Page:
If somehow you manage to end up in a twisted autorotation anyway, you should throw the reserve very hard at the horizon, which will be more or less where your feet are pointing - this is inline with the G force which will help ensure your reserve reaches line stretch as fast as possible.

If you end up in the scenario you have described, the only really good realistic option is to keep yanking on reserve bridles and never stop fighting.

yamadav's picture

Option A all the way.
Option B, C won't work in my opinion.
Option D if you have less than1 or 2 twists is possible yes, but you will have to manage a likely twisted inversion (looping). Also, you will have to be very careful and calculated on which side or brake to pull...
If you get in the twisted autorotation and have the clarity to not let your brakes go (before to pull the rescues, you could pull one break very hard to make a "twisted sat coconut" and end up stalling the glider completely before to throw the rescues.
This would be my prefered option if it has to happen to me again.
Option E unlikely, again if you have more than 1-2 twist turns.
Option F is completely unrealistic.

See my two videos:

qiv's picture

We had such an incident last summer, fortunately over water and the pilot did not get seriously hurt. You can find the footage at https://youtu.be/CFRqaA3B9Ws.

The consensus was, that steering about the twist is dangerous for beginners, because you might end up in a looping-like motion and fall into the canopy. I doubt you could release the quickouts and I have no clue whether you would fall slower or faster with the wing flagging behind you than in the spiral, but at least in the spiral you have a chance to crash at a flat angle. I also doubt you can pull a reserve back in and throw again, I would assume that pulling on the reserve lines inflates it to a point where you can no longer hold it back. But I guess yanking at the reserve lines is your best bet.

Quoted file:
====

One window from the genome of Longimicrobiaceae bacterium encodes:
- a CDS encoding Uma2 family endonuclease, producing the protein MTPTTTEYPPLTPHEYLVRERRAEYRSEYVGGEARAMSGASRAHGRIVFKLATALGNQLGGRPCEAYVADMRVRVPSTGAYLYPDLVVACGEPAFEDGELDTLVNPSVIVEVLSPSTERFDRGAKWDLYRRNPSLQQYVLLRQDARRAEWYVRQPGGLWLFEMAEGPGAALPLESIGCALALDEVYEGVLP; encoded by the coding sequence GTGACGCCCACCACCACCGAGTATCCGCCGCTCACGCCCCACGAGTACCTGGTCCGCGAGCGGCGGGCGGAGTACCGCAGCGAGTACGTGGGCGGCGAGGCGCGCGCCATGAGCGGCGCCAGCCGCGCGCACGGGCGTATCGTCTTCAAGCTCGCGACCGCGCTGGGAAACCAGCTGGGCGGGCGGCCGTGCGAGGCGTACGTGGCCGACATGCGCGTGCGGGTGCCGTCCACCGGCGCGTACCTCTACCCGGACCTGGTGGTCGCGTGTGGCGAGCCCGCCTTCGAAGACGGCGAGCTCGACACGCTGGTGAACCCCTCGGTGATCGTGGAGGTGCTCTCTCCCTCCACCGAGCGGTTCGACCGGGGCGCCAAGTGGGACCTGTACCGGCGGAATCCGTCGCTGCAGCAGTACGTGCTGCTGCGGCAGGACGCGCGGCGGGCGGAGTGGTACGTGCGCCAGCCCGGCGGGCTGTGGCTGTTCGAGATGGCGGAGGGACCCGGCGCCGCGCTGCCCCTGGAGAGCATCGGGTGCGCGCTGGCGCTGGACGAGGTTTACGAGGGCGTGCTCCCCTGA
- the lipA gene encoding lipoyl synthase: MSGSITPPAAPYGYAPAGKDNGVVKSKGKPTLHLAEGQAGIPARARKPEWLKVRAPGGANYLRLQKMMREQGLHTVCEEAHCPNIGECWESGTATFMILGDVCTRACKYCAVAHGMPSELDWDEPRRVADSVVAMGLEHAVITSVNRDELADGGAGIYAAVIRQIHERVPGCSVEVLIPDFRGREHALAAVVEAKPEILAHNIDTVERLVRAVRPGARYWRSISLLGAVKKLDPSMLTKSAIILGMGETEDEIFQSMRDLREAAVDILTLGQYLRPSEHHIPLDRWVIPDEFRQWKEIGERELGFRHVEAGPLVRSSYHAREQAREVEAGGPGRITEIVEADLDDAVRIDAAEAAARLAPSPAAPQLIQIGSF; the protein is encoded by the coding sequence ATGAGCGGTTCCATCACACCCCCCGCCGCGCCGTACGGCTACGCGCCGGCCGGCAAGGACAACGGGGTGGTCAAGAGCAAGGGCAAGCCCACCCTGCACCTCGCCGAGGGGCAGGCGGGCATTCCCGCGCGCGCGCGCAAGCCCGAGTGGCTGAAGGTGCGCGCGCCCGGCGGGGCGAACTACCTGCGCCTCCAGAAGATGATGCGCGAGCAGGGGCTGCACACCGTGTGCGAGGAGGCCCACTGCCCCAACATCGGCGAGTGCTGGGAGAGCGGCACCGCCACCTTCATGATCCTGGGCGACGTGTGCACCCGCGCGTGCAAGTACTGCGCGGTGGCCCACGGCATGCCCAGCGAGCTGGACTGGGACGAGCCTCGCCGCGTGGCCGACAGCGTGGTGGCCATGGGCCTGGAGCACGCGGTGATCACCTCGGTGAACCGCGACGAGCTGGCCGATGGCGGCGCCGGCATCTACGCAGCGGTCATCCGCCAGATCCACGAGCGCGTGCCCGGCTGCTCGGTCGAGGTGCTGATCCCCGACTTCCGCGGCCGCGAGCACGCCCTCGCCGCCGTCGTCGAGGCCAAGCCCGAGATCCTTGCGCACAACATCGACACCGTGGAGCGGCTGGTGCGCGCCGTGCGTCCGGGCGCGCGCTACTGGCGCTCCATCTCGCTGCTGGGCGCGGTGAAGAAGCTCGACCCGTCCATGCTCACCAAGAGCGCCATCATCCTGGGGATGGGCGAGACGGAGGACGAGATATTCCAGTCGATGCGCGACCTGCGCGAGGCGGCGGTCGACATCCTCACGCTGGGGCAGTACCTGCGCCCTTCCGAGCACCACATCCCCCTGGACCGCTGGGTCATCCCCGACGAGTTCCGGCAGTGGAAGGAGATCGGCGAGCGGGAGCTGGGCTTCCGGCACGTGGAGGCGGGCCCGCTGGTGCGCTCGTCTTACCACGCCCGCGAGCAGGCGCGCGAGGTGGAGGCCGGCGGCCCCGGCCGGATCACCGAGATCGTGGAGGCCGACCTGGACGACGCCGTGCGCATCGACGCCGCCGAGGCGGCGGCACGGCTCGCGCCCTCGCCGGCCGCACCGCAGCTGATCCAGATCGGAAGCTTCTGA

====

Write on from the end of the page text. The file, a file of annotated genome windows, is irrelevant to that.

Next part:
In any case, you should focusing on avoiding getting your reserves eaten. Check Raul's take on how to throw a reserve to avoid it getting eaten: https://youtu.be/R0uJT7Rxy8g?t=413. In my memory (and I don't have data to back this up), the first reserve is eaten by the wing more often than not in a twisted auto-rotation. However, it usually inflates enough to stop the rotation at some point, making the second work properly in most cases. So, if you have time (and our friend did no longer) and don't black out, you might want to wait a little before throwing the second.

BlueSkies's picture

Excuse my typos!

BlueSkies's picture

I think you hav a thourough analysis of the different possibilities when in this infortunate situation, I have been in it once and decided for option A. Starter climbing on the reserve, and it came out, approx 10m above the water surface. Slowed me down enough to not get any broken bones at least! :D